GO
Loading...

United 787 Makes Uneventful Return to the Skies

Carrying 186 passengers, including the chairmen and CEO's of United Airlines and Boeing, the Dreamliner made an uneventful return to service in the United States.

"It's great to have the Dreamliner back in service," said United CEO Jeff Smisek as he sat in United's Economy Plus section of seats alongside Boeing CEO Jim McNerney.

"It's taken a while, but the 787 is back and on its way to fulfilling its promise," said McNerney.

The United flight from Houston to Chicago comes after 123 days where the Dreamliner was grounded by the FAA and then undergoing repairs to fix its battery system.

(Read More: Dreamliner Flying Again in US After Lengthy Grounding)

Boeing CEO Jim McNerney (middle seat), United CEO Jeff Smisek (aisle)
Phil Lebeau | CNBC
Boeing CEO Jim McNerney (middle seat), United CEO Jeff Smisek (aisle)

Passengers Not Worried

Ever since two Dreamliners caught fire in January, there's been widespread speculation passengers would avoid flying on the plane when it returned to service.

As the United plane took off then cruised at 41,000 feet, few, if any of the passengers on board seemed worried the Dreamliner batteries might have a problem.

"I'm not worried at all," said Augustin Mason, an executive from Chicago.

(Read More: Boeing Dreamliners Back in Business After 4-Month Grounding )

Mike Morgan from Oklahoma City specifically booked this Dreamliner flight, "I missed out on the first 787 flight in November. I have no worries about this plane."

"I know it's a safe plane," said Linda Bass as she sat in her business class seat eating a salad for lunch.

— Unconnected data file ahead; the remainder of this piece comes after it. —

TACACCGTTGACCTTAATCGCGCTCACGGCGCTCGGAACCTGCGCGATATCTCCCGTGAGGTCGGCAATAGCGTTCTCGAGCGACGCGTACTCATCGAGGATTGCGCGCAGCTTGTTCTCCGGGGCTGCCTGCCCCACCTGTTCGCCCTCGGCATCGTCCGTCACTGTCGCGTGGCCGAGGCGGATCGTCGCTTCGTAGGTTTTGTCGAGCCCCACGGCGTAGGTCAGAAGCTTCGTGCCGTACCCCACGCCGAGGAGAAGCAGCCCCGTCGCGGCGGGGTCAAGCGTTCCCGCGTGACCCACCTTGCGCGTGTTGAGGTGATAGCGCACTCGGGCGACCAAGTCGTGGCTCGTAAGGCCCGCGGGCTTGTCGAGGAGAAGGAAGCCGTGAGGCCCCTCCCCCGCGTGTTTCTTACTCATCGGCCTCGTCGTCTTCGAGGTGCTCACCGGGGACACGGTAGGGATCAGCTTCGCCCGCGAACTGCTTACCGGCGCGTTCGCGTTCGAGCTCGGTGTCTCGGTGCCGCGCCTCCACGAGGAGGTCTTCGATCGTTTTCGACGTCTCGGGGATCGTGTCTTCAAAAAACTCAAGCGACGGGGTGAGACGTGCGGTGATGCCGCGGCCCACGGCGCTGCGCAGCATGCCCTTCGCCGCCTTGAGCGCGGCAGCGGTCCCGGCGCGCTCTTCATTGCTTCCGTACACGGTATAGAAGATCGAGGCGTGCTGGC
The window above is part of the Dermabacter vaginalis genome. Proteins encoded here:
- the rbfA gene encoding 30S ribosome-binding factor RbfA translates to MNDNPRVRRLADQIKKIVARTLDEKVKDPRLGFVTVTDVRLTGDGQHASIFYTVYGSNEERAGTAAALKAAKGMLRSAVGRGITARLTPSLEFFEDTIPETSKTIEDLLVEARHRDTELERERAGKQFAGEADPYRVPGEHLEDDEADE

Phil Lebeau | CNBC

45 of 50 Dreamliners Fixed

This is the first of six United Dreamliners to be retrofitted with a new battery system.

It includes greater space between battery cells to prevent them from catching fire. If the re-designed battery does catch on fire, it is now encased in steel box to prevent the fire from spreading.

There is also ventilation leading from the steel box to outside the Dreamliner so any smoke from a fire goes outside the 787 and not into the cabin.

"The battery system so far has been squawk free," said Boeing CEO McNerney. "I think we have normal teething problems that are consistent with new airplanes."

(Read More: Boeing CEO Sees Little Dreamliner Fallout)

As McNerney sat in his seat handling questions from reporters, passengers on the flight stopped by to congratulate him for getting the Dreamliner back in service.

Boeing is currently building seven Dreamliners per month and plans to deliver at least sixty this year. As Boeing shares have soared in the last two months some have speculated Boeing may deliver more than sixty 787s this year.

For now, McNerney isn't changing his guidance, "The production system is working well, we kept it going throughout the battery fix," said McNerney. "It is nice to have analysts conjure up upside as they look at our company, we love it."

New 787 Markets for United

For United CEO Jeff Smisek, putting six Dreamliners back in service means the airline can follow through on launching service to new international markets, including Denver to Tokyo and Houston to Lagos, Nigeria.

The United CEO was all smiles as he greeted passengers on the flight. At one point he got on the planes p.a. system to thank passengers for being on the re-launch of the 787.

"I want to thank you for flying with us today as we fly this fabulous plane," Smisek said over the speaker.

By CNBC's Phil LeBeau. Follow him on Twitter: @Lebeaucarnews.